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FREQUENTLY ASKED QUESTIONS (FAQs)
- How do I find out about upcoming court actions?
- How does someone get charged with a crime?
- Can I press charges or drop charges?
- Does the prosecuting attorney file criminal charges on every criminal complaint?
- What is a plea bargain, and why is it used?
- How long will my case take?
- What is expected if I am called to testify as a witness in court?
There are nearly 500 cases scheduled for hearings each week in the Elkhart County courts system. Please go to http://mycase.in.gov to search for cases by offender name or cause number. Court dates and times frequently change. Please contact the court directly for confirmation if you are planning to attend court proceedings.
Upon receipt of a complaint of criminal conduct, the police conduct an investigation to gather information or evidence to be reviewed by the prosecuting attorney. The prosecuting attorney determines whether sufficient evidence exists to support that: (1) a crime has occurred, (2) the right person is identified and (3) charges should be filed considering all circumstances known. The prosecuting attorney then files a charge of the crime with the court, and the prosecution commences.
If you believe that you have been a victim of a crime, you should contact the police and provide them all available information as to the crime which you believe to have occurred. The term "pressing charges" relates to a victim or complainant issuing a complaint against another for a possible crime and representing an intention to go forward with the prosecution by agreeing to testify in an eventual trial. Although you may be the "victim" of a crime, the crime is also against the State of Indiana. Once the prosecuting attorney has filed a charge, the decision to terminate the prosecution or dismiss the case rests solely with the prosecuting attorney.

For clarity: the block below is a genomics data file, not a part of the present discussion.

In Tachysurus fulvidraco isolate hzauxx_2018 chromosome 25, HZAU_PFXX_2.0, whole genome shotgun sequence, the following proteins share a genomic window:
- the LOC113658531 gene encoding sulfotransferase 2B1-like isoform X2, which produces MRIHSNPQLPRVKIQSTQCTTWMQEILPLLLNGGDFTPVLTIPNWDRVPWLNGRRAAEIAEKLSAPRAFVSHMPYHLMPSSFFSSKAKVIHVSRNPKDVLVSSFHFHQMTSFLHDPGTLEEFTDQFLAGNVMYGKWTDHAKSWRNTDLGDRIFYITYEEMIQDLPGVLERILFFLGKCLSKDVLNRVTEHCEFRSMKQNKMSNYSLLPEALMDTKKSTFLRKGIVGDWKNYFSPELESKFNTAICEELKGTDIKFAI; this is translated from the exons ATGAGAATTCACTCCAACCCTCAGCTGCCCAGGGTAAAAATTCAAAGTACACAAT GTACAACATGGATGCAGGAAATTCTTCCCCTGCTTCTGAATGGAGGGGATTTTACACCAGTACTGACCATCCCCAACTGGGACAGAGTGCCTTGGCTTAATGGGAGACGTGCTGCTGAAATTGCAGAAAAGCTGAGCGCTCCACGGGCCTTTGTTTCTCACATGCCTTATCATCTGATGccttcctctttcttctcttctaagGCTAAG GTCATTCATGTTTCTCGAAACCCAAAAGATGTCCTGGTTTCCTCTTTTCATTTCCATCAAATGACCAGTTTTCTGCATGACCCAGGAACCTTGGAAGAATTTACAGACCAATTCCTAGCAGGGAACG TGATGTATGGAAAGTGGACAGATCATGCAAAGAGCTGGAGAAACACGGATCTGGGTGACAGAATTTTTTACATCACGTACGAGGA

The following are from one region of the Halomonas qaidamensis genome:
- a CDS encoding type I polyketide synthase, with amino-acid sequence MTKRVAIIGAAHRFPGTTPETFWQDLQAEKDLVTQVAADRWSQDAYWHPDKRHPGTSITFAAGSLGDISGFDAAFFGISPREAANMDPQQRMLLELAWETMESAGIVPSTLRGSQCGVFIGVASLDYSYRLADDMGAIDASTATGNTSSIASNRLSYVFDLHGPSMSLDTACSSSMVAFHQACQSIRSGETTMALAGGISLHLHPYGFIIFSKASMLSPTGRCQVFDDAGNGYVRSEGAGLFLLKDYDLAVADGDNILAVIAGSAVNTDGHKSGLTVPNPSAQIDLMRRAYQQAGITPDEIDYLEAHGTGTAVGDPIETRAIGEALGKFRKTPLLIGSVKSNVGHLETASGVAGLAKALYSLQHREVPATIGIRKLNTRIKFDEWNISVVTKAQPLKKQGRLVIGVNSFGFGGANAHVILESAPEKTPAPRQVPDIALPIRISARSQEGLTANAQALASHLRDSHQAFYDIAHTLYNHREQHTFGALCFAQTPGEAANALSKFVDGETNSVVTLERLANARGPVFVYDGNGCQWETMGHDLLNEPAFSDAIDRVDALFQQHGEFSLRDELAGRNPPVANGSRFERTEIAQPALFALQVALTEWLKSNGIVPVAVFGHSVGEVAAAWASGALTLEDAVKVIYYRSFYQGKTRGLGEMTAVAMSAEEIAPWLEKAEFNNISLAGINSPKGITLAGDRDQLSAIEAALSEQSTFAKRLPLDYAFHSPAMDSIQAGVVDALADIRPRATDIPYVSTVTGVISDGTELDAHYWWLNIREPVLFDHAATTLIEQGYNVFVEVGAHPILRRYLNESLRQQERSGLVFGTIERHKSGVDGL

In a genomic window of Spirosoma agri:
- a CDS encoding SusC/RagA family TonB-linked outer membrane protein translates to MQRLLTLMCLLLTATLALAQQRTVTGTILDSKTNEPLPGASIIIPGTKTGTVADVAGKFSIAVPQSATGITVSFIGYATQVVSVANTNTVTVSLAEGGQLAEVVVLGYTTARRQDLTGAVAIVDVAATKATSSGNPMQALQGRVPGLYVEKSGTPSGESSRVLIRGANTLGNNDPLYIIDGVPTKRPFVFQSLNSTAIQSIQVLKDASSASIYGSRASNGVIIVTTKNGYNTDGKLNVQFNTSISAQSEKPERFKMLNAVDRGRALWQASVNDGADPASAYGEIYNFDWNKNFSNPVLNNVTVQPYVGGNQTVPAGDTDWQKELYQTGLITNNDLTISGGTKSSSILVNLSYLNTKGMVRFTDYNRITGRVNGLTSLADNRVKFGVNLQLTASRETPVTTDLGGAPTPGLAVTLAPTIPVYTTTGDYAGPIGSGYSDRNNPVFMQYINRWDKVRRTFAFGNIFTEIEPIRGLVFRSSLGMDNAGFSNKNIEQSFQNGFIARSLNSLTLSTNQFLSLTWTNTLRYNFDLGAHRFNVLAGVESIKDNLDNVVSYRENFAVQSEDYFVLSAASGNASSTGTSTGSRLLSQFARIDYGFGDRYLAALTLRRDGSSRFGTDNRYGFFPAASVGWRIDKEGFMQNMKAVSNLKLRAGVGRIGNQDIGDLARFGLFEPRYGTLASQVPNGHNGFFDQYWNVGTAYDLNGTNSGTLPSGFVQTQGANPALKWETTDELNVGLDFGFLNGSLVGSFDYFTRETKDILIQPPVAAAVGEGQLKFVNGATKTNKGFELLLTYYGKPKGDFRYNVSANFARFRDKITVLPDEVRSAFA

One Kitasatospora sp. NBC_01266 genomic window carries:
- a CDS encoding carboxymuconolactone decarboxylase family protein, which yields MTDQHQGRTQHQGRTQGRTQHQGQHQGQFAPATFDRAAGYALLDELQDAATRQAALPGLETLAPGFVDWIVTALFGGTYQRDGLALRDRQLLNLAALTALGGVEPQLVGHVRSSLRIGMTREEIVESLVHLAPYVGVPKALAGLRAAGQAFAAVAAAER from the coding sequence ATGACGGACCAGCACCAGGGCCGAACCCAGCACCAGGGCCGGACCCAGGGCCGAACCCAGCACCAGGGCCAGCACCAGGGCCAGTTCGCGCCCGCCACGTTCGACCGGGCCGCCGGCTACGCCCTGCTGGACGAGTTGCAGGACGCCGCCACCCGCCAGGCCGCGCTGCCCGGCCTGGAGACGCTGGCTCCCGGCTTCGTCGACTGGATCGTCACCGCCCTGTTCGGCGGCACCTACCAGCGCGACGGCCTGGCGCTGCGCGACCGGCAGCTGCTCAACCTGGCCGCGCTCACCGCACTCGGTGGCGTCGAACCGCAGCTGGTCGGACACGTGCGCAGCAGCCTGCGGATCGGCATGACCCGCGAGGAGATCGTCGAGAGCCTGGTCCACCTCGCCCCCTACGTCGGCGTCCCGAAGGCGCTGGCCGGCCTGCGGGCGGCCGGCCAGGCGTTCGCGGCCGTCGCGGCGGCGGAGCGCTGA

Not all complaints of criminal conduct will result in the filing of criminal charges by the prosecutor. There are numerous considerations that go into the decision to file criminal charges, including the quantity and quality of evidence of the crime.
Plea bargains are agreements between the prosecuting attorney and the criminal defendant and his/her lawyer that set forth terms that both parties determine to be a reasonable disposition of a case without the case proceeding to trial. Plea bargaining is necessary to the efficient administration of justice, as it would be impossible to proceed to trial on all criminal cases filed. Factors considered in plea bargain negotiations are the type and level of the offense, the quantity and quality of evidence, and the prior criminal history of the accused, among others.
As a general rule, all criminal cases are required to be completed within one year of the date of filing. Practically speaking, many cases are concluded prior to the one-year time limit, and many cases exceed the one-year time limit, albeit for legitimate and court-approved reasons. Typically, cases that are minor in nature (i.e., misdemeanors, Class D felonies, etc.) work through the normal system within six to nine months. More serious charges may extend from six months to two years or more, depending upon the complexity of issues and other factors.
TELL THE TRUTH! If you are called to testify as a witness, you will receive a subpoena directing you where to be and when. Review the Tips for Testifying to answer your common questions.